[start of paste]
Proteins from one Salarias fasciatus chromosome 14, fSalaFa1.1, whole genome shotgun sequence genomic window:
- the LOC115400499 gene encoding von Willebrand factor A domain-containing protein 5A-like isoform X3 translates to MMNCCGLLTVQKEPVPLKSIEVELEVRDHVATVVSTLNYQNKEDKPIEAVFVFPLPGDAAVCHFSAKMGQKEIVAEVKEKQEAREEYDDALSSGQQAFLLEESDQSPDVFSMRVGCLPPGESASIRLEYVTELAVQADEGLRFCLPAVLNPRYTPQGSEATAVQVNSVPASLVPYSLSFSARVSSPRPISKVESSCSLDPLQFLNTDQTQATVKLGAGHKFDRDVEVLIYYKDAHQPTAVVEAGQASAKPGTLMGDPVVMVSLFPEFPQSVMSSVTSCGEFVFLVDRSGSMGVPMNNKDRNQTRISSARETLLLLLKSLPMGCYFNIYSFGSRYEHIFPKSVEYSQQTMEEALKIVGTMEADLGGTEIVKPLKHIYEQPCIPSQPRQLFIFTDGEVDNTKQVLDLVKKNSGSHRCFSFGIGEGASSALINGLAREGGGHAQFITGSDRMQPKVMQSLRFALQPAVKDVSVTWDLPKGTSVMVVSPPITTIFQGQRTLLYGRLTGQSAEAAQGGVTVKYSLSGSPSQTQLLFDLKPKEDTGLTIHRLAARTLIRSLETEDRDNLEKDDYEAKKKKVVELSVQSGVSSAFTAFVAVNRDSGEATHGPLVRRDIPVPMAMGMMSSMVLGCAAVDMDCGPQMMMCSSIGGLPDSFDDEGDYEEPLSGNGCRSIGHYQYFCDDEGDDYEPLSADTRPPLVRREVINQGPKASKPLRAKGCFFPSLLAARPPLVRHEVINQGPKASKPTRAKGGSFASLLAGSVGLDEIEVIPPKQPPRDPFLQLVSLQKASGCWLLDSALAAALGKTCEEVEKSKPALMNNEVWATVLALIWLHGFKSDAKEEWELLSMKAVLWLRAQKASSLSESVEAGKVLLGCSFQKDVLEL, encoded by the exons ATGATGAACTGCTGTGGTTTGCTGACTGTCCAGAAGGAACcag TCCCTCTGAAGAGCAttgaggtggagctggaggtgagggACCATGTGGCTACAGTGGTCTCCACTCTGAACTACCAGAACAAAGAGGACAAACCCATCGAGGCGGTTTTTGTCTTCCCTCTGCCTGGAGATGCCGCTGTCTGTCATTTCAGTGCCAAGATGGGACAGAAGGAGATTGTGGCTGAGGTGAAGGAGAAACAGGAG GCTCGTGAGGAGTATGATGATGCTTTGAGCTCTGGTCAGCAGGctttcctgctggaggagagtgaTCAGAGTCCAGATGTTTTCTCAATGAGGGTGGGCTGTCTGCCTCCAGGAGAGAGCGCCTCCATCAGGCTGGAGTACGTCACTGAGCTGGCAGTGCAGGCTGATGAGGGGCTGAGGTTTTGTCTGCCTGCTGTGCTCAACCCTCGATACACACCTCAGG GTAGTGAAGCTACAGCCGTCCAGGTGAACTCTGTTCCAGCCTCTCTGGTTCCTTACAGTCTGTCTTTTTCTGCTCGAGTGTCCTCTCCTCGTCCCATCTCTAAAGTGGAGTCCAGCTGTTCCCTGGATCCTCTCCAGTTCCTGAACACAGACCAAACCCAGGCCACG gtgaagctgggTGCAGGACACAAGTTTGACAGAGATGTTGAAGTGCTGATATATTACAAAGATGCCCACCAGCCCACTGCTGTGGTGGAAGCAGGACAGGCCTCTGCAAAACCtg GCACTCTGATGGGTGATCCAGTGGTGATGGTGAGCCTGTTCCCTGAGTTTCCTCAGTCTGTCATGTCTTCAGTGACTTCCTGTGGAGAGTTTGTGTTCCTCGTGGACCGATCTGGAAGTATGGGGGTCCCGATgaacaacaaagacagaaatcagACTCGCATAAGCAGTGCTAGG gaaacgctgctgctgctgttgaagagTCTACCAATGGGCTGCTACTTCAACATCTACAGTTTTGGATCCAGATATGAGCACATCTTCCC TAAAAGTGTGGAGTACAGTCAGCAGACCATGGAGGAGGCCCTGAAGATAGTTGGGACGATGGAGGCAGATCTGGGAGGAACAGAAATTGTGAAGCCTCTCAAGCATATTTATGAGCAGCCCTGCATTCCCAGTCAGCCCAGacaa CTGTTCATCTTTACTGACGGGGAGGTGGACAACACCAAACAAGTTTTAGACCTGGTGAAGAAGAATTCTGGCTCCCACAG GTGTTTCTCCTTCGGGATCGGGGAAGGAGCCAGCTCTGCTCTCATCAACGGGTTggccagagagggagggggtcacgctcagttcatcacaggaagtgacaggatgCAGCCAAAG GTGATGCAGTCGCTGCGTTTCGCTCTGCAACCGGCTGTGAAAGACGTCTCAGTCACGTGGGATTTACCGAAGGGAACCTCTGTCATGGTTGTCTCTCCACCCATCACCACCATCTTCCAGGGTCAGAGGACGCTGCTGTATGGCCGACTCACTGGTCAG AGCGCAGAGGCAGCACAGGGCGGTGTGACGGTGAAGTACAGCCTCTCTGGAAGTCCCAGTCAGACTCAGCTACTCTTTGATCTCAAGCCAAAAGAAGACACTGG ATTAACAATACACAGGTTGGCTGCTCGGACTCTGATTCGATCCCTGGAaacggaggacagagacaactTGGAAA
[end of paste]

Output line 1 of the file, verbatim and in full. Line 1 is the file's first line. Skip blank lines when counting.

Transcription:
Proteins from one Salarias fasciatus chromosome 14, fSalaFa1.1, whole genome shotgun sequence genomic window: